Making Science Feel More Fun and Relevant for School Children
Ask a group of school children what their favourite subject is, and it’s unlikely to be science. In particular, girls opt out of the subject in their highest numbers, which perhaps goes some way to explaining why less than 15% of the entire STEM workforce (science, technology, engineering and maths) consists of women.
So, what can we do to help students – of all ages – to take a deeper, more prolonged interest in science?
Arrange for professionals to come in and inspire pupils
First, schools could arrange partnerships between ‘real world experts’ and pupils, inviting astronauts, engineers and biochemists (for example) to come and give speeches to groups of pupils.
Real world speeches, presentations and question and answer sessions by high-flying scientists will inspire and motivate students. It will help them to see that what they learn in school has an exciting and essential application in the ‘real’ world, and may inspire young people into certain careers, or at least help them to understand that there’s a genuine reason behind learning difficult theories and concepts in science lessons.
Tap into the channels that young people are spending their time on – like YouTubers
Next, schools need to use the same channels that students do in their spare time. For instance, why not encourage pupils watch Maddie Moate’s videos while they’re on YouTube?
Maddie Moate has a passion for helping young people to understand science, and her work has already been viewed more than 17 million times. She’s not a scientist herself, but she talks to experts and learns along the way, which is the central reason behind why young viewers bother watching her videos at all: they can learn with her, rather than being lectured to.
Do some practical experiments
Another way to get pupils more excited about science is to give them more opportunities to get ‘hands on’. There’s plenty of theory to learn, of course, but pupils are likely to take an interest if they get to do some experiments for themselves. Those in charge of supplying schools with educational materials, science equipment and tools should familiarise themselves with suppliers such as this one, and ensure that classroom labs stay well-equipped to be able to put on inspirational lessons throughout the year.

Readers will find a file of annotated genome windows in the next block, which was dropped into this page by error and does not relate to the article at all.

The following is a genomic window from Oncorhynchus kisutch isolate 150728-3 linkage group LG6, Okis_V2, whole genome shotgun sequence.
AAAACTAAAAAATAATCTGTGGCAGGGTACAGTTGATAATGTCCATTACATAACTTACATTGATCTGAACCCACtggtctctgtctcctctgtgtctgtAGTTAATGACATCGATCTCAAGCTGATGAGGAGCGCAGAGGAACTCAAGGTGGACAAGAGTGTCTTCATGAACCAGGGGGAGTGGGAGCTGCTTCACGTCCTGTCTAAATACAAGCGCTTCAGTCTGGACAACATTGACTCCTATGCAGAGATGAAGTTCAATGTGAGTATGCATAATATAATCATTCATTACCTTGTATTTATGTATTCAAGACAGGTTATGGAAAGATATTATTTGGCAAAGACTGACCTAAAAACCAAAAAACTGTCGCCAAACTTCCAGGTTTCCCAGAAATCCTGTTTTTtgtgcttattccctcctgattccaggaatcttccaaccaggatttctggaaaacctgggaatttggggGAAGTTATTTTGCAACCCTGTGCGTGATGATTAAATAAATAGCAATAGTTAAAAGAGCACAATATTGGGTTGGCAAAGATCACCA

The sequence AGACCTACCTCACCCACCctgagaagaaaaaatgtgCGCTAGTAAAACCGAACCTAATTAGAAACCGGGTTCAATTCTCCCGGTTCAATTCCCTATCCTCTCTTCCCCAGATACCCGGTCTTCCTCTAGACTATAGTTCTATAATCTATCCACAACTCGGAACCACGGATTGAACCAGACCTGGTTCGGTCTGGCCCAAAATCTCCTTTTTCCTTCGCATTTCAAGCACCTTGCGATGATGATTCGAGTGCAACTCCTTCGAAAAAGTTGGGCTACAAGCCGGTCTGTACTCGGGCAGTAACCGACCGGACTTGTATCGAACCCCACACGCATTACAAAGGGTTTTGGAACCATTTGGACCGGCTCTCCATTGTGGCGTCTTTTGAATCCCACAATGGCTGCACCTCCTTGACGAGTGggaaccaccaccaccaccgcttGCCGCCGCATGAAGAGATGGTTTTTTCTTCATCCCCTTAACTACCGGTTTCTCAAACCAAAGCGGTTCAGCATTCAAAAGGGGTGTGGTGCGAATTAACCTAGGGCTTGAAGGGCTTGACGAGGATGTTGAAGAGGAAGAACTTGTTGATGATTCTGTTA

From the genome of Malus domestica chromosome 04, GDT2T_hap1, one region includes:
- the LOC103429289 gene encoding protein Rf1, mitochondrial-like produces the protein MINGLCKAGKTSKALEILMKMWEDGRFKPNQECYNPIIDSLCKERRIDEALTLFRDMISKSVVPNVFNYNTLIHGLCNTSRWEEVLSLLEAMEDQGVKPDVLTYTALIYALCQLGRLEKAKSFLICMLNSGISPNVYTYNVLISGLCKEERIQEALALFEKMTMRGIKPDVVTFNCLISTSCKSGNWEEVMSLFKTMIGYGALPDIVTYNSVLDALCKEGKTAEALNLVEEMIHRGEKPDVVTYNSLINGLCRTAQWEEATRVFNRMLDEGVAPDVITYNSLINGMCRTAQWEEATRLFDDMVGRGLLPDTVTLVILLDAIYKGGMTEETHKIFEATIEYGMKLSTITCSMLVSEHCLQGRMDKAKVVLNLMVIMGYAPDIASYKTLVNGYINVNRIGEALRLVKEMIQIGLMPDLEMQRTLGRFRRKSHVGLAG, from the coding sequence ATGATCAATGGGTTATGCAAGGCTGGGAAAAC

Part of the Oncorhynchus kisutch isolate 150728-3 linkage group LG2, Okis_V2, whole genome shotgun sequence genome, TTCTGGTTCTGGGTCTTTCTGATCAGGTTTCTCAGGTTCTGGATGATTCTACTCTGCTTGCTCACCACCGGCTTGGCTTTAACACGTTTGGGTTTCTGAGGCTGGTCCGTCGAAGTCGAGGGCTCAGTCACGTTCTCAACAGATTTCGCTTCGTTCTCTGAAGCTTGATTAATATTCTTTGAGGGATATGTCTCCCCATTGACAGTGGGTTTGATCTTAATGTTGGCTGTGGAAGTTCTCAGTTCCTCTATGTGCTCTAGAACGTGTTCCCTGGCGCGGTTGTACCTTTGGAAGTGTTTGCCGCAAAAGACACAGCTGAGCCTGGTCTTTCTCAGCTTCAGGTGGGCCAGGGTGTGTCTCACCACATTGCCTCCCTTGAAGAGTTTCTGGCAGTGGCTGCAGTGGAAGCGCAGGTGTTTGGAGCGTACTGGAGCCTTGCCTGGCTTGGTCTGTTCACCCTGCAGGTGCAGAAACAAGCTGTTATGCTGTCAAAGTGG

There are plenty of science activities you can do in the classroom, and if younger children are interested, they can even do some activities (such as these) at home if they have parents who’d like to help.
Be an inspirational teacher
Of course, one of the ways we can help science feel more fun for school children is to ensure that they have access to the best quality teachers. Carlo Rovelli is one such figure, and he believes that good teaching comes down connecting with pupils on an emotional level if you want them to be passionate about science.
“What matters… is seeing a real person talking about [science] and getting excited. Teaching in my opinion is not an intellectual thing” he tells the Telegraph. Instead, he says: “It’s an emotional thing. If it was an intellectual thing, you could replace teachers with books”. So, teachers need to inspire pupils by showing their passion for science first - leading by example!
Show kids where they can watch science programmes at home
Finally, we can help students to feel that science is more fun and relevant by showing them where they can get more information in the places they’d usually look anyway.
For instance, if pupils are old enough to be watching Netflix in their spare time, let them know about documentaries such as ‘Life’ or ‘Cosmos’ that are often running on Netflix. These documentaries are written and presented by some of the most passionate and knowledgeable scientists in the world, and are a great way of helping older children and teenagers to consider science as part of their ‘entertainment’ as opposed to it being a boring subject they have to study at school.
These are just a few ideas for making science feel more fun and relevant for school children. If we can embrace these ideas then hopefully the numbers of students electing to study science in the future will only increase.
By Naomi Webb
If you feel you’ve got what it takes to make a change in the classroom take a look at our current vacancies to start a career teaching science.